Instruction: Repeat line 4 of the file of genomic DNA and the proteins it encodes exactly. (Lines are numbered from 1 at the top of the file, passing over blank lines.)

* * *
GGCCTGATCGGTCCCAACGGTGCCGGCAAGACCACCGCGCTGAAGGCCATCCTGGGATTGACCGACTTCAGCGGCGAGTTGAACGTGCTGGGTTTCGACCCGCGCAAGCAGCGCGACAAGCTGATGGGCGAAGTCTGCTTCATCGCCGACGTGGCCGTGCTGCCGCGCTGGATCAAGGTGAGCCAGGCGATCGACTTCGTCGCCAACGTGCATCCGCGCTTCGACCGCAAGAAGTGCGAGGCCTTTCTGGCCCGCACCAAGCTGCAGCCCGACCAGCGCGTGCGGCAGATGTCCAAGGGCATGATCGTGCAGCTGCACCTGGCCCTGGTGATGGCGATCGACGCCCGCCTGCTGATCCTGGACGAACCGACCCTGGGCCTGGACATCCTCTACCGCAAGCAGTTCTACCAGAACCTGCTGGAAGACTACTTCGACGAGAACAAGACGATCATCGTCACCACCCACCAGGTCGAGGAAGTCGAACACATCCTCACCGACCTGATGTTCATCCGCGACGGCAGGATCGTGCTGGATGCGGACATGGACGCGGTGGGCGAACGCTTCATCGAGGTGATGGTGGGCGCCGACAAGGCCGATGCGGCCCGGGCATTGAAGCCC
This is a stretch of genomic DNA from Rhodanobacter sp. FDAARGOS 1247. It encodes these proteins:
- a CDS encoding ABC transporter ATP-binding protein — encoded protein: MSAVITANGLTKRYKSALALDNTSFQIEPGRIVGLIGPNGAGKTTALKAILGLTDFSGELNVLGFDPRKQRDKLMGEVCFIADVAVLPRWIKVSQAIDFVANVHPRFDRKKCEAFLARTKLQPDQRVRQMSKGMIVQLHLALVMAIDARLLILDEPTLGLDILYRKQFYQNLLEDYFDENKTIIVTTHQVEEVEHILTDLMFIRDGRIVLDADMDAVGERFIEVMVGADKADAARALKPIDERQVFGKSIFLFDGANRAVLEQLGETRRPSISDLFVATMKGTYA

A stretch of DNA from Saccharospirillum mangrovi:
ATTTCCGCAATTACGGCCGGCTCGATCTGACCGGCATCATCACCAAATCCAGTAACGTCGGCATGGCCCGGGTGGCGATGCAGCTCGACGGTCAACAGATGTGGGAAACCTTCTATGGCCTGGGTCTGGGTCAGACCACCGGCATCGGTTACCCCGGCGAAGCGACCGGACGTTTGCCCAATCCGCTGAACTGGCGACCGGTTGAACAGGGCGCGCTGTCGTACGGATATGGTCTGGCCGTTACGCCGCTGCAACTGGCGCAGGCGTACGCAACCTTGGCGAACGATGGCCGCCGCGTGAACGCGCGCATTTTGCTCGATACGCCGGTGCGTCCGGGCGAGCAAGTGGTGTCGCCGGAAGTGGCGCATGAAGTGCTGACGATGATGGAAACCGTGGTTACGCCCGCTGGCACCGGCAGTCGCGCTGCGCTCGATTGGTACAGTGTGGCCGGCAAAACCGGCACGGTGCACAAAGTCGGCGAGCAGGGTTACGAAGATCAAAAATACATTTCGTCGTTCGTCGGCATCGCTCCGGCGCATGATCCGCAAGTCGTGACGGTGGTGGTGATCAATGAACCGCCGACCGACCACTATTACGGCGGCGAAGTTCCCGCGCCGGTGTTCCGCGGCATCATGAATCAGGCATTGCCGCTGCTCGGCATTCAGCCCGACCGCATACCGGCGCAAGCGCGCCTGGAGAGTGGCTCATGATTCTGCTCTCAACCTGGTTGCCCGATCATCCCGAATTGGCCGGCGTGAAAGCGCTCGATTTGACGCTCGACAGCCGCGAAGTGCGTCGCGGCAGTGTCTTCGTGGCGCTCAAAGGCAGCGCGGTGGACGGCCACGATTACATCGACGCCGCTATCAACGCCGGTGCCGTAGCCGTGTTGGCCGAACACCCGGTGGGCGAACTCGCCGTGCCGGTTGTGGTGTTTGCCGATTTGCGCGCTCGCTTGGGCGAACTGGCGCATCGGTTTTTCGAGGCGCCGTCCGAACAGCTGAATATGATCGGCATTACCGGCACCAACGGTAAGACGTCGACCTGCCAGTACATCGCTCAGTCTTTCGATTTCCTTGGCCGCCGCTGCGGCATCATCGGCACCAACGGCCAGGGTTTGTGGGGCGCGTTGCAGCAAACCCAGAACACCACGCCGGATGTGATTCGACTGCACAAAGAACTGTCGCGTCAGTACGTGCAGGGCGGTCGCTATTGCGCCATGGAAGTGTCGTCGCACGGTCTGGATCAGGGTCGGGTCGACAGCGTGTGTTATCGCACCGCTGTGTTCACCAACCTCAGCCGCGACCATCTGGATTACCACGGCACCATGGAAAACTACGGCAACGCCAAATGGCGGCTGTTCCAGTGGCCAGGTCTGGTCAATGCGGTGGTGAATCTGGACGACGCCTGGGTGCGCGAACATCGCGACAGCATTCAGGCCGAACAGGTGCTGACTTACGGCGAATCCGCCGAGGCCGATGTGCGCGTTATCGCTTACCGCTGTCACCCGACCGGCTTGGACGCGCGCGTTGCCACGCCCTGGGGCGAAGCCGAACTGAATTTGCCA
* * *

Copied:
A stretch of DNA from Saccharospirillum mangrovi: